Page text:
Help employees let off steam
Eastday.com , a local web portal, recently reported about an exhibition in Shanghai with the theme of helping employees relieve stress.
The curator said that similar exhibitions had been held at multiple locations in the city and proved popular with employees in need of mental relief at work.
The exhibition featured rooms used to simulate the office environment, so that visitors could relate to certain moments of frustration, such as when they work overtime to meet deadlines.
However, despite receiving over 300 visitors on weekends, the exhibition drew criticism that stepping on instant noodles and smashing glass provide temporary solace, but fall short of tackling the underlying problem.
Social media have increasingly blurred the boundaries between work and personal life. Since many stay connected through WeChat, this has made it easier to pester people during off-work hours with extra assignments.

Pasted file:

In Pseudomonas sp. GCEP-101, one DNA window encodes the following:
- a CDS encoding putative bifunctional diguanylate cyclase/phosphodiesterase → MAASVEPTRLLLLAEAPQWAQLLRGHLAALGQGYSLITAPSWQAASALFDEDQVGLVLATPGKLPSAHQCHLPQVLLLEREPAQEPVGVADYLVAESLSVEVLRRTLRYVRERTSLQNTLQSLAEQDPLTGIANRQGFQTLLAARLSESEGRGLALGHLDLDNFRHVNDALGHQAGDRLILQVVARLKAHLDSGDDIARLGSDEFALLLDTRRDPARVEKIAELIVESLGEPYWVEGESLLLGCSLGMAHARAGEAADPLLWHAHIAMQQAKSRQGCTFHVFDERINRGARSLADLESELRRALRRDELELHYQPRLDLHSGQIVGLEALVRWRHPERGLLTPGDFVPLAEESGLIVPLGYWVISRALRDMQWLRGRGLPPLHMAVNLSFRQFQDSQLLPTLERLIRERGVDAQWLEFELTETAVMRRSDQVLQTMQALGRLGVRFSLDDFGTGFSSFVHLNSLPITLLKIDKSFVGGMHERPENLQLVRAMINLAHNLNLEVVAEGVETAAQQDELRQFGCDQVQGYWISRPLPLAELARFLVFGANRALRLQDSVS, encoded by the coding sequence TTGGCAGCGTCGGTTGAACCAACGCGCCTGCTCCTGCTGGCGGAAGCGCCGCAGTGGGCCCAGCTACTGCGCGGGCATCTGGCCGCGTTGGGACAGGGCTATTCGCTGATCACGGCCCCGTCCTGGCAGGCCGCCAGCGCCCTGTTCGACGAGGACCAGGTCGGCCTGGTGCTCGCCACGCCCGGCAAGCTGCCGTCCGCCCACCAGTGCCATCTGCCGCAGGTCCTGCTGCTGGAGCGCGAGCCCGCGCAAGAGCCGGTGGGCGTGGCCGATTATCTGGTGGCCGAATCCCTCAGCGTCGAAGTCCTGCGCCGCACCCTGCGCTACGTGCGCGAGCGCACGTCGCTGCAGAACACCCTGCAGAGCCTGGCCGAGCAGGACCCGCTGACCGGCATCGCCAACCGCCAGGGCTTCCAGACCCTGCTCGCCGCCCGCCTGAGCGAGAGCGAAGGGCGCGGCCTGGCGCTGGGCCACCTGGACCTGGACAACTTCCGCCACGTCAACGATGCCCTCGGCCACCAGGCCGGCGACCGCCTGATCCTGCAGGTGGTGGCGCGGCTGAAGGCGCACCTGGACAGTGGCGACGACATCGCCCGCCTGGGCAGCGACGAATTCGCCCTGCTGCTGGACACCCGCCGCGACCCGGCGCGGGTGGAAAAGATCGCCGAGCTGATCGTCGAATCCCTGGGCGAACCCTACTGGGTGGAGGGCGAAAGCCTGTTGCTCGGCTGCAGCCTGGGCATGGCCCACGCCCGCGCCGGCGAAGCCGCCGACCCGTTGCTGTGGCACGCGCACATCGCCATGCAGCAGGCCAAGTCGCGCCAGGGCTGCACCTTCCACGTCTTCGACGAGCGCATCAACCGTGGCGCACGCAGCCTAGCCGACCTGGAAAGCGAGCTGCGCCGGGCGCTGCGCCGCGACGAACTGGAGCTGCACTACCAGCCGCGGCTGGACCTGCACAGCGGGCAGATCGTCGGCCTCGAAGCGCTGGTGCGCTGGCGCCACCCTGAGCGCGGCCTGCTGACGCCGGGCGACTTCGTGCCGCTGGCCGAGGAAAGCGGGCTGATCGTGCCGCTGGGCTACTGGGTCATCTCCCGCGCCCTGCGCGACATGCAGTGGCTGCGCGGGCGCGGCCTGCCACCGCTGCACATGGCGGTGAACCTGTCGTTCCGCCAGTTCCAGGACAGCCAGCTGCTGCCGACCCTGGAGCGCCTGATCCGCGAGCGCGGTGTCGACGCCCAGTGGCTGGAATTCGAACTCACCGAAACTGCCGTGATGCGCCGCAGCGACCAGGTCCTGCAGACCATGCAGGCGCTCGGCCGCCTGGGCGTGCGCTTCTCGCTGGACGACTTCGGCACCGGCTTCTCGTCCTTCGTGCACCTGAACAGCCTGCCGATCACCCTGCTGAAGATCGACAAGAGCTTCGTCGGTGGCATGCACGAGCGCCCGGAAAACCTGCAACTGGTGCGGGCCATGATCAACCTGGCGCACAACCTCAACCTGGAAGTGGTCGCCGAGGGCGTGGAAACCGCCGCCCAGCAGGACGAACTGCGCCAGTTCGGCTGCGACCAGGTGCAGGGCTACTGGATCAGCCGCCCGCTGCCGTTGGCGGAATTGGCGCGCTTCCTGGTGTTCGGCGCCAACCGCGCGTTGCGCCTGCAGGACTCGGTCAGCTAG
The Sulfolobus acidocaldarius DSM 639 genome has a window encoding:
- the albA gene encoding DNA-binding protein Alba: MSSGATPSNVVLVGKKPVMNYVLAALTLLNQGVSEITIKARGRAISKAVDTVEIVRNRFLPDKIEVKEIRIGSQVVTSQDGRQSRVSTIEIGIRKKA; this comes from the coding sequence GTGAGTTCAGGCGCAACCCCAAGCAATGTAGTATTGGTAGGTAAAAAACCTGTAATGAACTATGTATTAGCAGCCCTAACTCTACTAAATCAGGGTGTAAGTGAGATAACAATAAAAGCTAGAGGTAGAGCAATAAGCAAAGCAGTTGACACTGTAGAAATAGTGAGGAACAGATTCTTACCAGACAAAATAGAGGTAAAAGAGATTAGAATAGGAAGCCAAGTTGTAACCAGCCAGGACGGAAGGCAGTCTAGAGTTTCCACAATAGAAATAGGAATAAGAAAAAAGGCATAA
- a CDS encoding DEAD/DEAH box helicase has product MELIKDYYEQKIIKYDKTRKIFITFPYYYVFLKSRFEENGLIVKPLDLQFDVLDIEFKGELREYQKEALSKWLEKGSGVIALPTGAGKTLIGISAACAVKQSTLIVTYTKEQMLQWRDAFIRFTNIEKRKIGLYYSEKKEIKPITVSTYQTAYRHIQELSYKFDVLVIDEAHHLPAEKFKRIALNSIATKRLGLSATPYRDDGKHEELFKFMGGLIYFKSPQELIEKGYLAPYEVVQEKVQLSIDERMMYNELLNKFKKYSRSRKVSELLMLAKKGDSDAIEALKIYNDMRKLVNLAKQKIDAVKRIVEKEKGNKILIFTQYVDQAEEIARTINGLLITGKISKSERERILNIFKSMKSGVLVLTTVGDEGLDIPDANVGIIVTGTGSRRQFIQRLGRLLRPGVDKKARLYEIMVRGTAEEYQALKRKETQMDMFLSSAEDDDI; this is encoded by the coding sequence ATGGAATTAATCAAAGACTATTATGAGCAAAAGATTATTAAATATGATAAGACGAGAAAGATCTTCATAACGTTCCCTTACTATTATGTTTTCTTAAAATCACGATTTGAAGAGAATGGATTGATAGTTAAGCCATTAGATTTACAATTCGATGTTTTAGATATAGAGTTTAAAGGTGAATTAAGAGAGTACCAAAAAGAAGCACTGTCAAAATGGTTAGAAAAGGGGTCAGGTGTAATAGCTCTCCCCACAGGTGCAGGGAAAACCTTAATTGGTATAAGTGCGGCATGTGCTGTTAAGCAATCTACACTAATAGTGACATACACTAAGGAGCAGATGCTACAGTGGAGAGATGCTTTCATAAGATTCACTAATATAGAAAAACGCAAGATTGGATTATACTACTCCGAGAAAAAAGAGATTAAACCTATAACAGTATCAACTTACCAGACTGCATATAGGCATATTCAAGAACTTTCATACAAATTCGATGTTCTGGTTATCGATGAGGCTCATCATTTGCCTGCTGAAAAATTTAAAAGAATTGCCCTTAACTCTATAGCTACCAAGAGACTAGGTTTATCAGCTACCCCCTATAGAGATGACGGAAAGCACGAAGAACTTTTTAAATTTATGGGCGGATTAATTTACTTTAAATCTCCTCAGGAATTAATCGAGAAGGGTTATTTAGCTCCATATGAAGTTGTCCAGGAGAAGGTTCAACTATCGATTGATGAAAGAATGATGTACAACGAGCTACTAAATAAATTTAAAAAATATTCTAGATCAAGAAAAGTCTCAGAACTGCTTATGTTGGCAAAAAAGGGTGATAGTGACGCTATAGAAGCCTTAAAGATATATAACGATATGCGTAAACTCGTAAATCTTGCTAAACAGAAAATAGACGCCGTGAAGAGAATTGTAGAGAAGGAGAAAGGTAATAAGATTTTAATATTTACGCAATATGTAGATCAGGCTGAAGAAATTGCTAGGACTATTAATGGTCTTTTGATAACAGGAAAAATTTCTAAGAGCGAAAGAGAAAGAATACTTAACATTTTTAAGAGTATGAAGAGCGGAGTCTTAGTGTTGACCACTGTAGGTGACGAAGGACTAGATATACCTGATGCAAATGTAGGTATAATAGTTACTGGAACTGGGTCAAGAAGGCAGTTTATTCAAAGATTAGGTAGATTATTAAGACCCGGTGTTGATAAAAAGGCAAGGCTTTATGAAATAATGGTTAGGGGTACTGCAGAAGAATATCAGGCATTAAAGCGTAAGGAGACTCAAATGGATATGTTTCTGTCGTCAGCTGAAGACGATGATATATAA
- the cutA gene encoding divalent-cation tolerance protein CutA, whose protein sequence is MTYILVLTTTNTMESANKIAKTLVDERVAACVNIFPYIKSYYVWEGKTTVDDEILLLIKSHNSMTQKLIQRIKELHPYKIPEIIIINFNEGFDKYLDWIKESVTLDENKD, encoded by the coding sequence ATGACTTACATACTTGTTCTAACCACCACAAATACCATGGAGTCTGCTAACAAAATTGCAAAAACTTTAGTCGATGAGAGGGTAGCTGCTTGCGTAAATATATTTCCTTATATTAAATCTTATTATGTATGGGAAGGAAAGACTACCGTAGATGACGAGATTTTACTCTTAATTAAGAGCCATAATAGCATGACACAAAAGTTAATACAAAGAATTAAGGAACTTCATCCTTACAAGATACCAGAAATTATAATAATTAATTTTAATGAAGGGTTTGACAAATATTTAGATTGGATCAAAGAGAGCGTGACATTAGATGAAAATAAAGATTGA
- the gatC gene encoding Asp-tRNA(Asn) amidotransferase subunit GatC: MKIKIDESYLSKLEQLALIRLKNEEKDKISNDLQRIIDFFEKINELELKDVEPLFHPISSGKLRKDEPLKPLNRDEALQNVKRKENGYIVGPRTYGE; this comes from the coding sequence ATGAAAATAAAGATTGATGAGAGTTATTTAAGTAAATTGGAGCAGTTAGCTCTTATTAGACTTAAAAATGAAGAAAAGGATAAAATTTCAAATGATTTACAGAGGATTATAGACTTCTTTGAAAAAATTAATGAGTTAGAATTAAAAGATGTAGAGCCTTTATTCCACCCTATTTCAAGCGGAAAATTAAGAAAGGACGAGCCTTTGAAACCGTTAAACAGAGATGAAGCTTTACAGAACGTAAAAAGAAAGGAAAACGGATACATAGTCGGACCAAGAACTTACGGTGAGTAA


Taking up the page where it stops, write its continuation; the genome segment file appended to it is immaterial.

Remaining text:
Besides, employees’ anxiety is often associated with pay structure, promotion mechanisms and office climate.
In the United States, programs designed to help employees overcome stress are highly valued by employers. Google, for instance, points needy employees in the direction of designated therapists and has established online support groups for staff to seek help in the safety of anonymity.
The morbid fascination with overwork is now being called into question by the young generation who tends to value freedom and a chance to be left alone after work.
The exhibition in Shanghai signaled employees’ growing demand for stress reduction and called for a better working environment that offers more than just income.
A comfortable sofa, some fitness facilities and a break room filled with the aroma of coffee are some of the typical components of an employee-friendly modern office.
It would be more considerate of employers if they can provide extra counseling services for employees where necessary. After all, the well-being of employees is closely tied to a company’s achievements.